Pros and Cons

  1. For example if the financial goal is to say accumulate USD 250,000 over 10 years to fund a child's higher education,
    1. the investor can exit the investment, if the portfolio hits this number earlier than expected.
    2. the investor can increase the regular contributions if the portfolio is not performing as expected.
  2. The exit strategy is clearly defined.
  3. Year-on-year investment returns are almost secondary, as long as the portfolio is on target to achieve the financial goal.
  4. The right time to exit the investment is when the goal is achieved, regardless of whether the market is up or down.
  5. This investment approach works for all investment terms, and these type of investors don't exit the markets at the wrong time.
  6. It takes a certain amount of discipline to stay invested, and generally this approach is best taken with the help of a financial advisor who will help you stay invested through thick and thin till the financial goal is achieved.
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DIY Investing Vs Good Financial Advice
Invest Smart, Investing Safely, Investment News

Do-It-Yourself Investing Vs Using A Financial Advisor

My rant about 'The Investment Guru from Canada'

This article is going to generate a lot of 'controversy', so here I go...

Just the other day, a long-time client of mine and a good friend called me up and said 'He wanted to meet me, and discuss a few things'.

I thought this was a normal request, so we met and started talking. He had just been to a 'Free Investment Seminar' organised by a "well-known investment guru" from Canada, who's apparently a big promoter of 'DIY (Do -it-yourself) Investing'.

There were three other speakers in this seminar, including one from a robo-advisory investment firm. Robo advisors are the new craze globally, where artificial intelligence and machine learning  "supposedly negate the need for a financial advisor".

This Canadian "investment guru" then started bashing all the 'expensive savings and investment options in Dubai', and started talking about the benefits and virtues of 'DIY investing', and 'ETFs (Exchanged traded funds that track global indices').

He also showed the effect of the costs involved when a financial advisor is used, and the savings when 'You do it yourself'.

The client was ready to stop / surrender all his existing savings plans, investments (at a loss), and put all his money into low-cost ETFs after listening to this investment guru, and I said (in my mind of course) - 'Here we go again'...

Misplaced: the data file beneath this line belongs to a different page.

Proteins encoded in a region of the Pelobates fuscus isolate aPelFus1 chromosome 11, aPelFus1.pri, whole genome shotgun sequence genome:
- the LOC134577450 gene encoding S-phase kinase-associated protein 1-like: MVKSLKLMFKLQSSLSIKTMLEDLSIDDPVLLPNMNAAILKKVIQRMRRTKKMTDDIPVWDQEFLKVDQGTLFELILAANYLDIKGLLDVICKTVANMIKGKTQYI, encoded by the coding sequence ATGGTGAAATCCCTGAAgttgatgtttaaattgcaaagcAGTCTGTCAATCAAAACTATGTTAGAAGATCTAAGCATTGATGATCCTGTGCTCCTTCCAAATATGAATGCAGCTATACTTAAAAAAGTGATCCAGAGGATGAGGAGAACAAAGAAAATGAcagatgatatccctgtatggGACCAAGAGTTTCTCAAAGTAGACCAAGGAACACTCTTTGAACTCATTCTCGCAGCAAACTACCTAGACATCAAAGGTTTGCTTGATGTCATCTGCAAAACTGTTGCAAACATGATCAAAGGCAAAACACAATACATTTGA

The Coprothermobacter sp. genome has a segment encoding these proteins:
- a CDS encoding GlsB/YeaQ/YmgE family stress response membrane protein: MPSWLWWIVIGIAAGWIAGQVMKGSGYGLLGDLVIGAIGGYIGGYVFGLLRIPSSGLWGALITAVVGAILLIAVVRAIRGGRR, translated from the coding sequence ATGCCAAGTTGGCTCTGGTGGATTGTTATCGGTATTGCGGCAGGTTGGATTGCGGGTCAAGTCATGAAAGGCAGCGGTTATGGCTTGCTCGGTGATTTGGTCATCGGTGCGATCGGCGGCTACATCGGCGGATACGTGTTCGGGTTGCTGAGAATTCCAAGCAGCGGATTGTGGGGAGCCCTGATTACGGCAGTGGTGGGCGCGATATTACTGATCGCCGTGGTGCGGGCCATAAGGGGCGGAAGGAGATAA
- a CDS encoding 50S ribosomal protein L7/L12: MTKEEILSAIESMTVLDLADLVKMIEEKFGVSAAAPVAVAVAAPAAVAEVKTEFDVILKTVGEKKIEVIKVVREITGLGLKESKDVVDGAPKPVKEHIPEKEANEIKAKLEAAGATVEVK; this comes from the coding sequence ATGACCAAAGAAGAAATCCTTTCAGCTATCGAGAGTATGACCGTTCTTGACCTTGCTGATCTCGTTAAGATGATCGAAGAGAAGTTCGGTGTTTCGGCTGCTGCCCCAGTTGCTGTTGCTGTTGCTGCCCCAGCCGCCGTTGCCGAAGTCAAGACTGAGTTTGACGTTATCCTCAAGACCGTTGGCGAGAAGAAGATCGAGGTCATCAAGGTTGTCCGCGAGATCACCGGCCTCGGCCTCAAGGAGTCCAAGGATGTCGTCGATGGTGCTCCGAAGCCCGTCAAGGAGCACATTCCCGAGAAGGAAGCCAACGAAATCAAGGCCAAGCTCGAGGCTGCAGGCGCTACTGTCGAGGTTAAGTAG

I had heard this same thing many times from various people I met, including clients who had attended his seminars, or visited his website.

Don't get me wrong. There is nothing wrong in using low-cost ETFs, index funds and what have you. In fact I promote the same in many of my website articles, my meetings with clients, and my email newsletters as well.

What pissed me off was, this 'Canadian Investment guru', was against employing the services of a financial advisor'. I honestly consider this investment guru to be a well-meaning idiot, because he cannot differentiate between DIY investing and 'What a financial advisor does for his clients'.

Six Reasons To Have A Financial Advisor Manage Your Investment For You

Some people are confident that they can manage their investments themselves, DIY (Do-it-Yourself) platforms are for these people. But if you need help in making the right investment decisions, a 'Managed investment platform' managed by a qualified financial advisor (who represents you), is right for you.

While, the right charging structure and investing without lock-in structures are important, a good financial advisor provides you the following services:

  1. Getting you started on the path to achieving your goals, by developing a proper financial plan of action for you. I cannot stress this enough. Statistically it has been proven that most people left to their own devices, will never 'Invest money' or 'Invest money consistently' unless pushed by a financial advisor, who makes them understand the importance of 'Starting to invest, early enough in life'.
  2. Making sure, with regular reviews that you continue on the path, till you achieve your goals. (This has very little to do with investment returns). Starting an investment is easy. You don't need a financial advisor for this. However, the difficulty lies in 'staying invested', and 'not exiting at the wrong time', for various reasons.
  3. Optimizes The Returns Of An Investment - Now any adviser who sells himself, that he can get a better return is a cheat, because nobody can guarantee better returns, but a good financial advisor can:
    1. Reduce the risk in your investment portfolio, by only suggesting you investments that you understand and you are comfortable with.
    2. Reduce the volatility in the overall portfolio, giving you a slightly easy ride along the way, making things more predictable. Not all types of investments are fit for the average investor, even if they take the shape of an ETF. ETFs can be based on many different types of investments.